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Jason Soroski Christian Blog and Commentary

Jason Soroski

Jason Soroski is a pastor, homeschool dad, musician and author of A Journey to Bethlehem: Inspiring Thought for Christmas and Hope for the New Year .”Connect on Twitter or at


Today is one of those days when the world feels out of control.

Judge Brett Kavanaugh and his chances of getting on the Supreme Court are all the talk this morning.  I have strong opinions on this issue, as do we all, but I have nothing to say that hasn't already been said by others, and whatever I say isn't going to much matter in the grand scheme of things. 

Ultimately, I have no control over what happens there, neither do you, and this kind of thing is really nothing new. 

Just consider John Rutledge.

When Washington nominated John Rutledge to return to the Supreme Court to replace retiring chief justice John Jay, the Senate drew lines based not on the man's judicial merit, nor the fact that he had already been approved for and had already served on the court, but on the fact that he was strongly opposed to the Jay Treaty. Senators who supported the unpopular treaty did not want him on the court because of his political stance on that one issue. 

So essentially, it was a single issue vote - for or against - just as Kavanaugh's confirmation very much amounts to a single issue vote.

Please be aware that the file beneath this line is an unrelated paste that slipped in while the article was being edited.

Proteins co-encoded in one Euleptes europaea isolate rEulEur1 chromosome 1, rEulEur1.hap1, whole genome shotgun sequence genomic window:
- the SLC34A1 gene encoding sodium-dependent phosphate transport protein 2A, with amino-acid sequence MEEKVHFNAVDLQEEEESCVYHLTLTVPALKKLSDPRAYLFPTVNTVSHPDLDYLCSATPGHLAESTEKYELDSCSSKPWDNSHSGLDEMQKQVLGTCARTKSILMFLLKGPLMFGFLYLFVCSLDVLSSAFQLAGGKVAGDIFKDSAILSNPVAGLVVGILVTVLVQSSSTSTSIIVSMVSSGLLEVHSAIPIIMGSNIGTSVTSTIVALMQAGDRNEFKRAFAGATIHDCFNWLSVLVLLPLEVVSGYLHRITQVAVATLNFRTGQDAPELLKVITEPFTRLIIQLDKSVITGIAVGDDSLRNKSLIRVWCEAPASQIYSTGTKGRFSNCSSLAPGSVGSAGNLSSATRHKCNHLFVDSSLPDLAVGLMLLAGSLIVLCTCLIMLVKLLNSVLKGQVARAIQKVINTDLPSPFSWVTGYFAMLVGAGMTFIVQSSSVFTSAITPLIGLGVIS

The point is that politics and political scheming in our nation's capital are nothing new, and there is little we can do about it other than vote when given the opportunity.   

So if we can't control that, what can we control?

1. Pray about everything:

I can pray for our leaders as they make difficult decisions, pray for my neighbors to not be swayed by media and rhetoric, and pray for myself to keep a level head, speak kindness, and not complain about politics all day long.  Those minutes spent in prayer will yield more meaningful eternal benefits than we may ever know. 

2. Seek his kingdom, not ours:

"which of you by being anxious can add a single hour to his span of life? ...31 Therefore do not be anxious, saying, ‘What shall we eat?’ or ‘What shall we drink?’ or ‘What shall we wear?’ 32 For the Gentiles seek after all these things, and your heavenly Father knows that you need them all. 33 But seek first the kingdom of God and his righteousness, and all these things will be added to you. - Matthew 6:27,31-33

He knows what we need, what is fair, what is just and what is right.  It is our place to seek him and his righteousness in our own lives and do what we can where we can to let his light shine in us.  Jesus had ample opportunity to complain about the Romans and their cruel form of governing, yet he didn't often bring it up.  He had a bigger, farther reaching agenda.

3. Talk about 'unimportant' things:

I can spend hours tweeting, facebooking and reading all about how horrible the world is, or I can choose to invest my time and effort into what matters. Specifically, my family, friends, and people in my community. Talk with your family about things that matter to them personally, even if and especially if it is small and unimportant.  Talk about favorite colors, talk about what makes them laugh, talk about fond memories. In years to come, these conversations, and the people you have them with, will impact the world much more than political social media angst.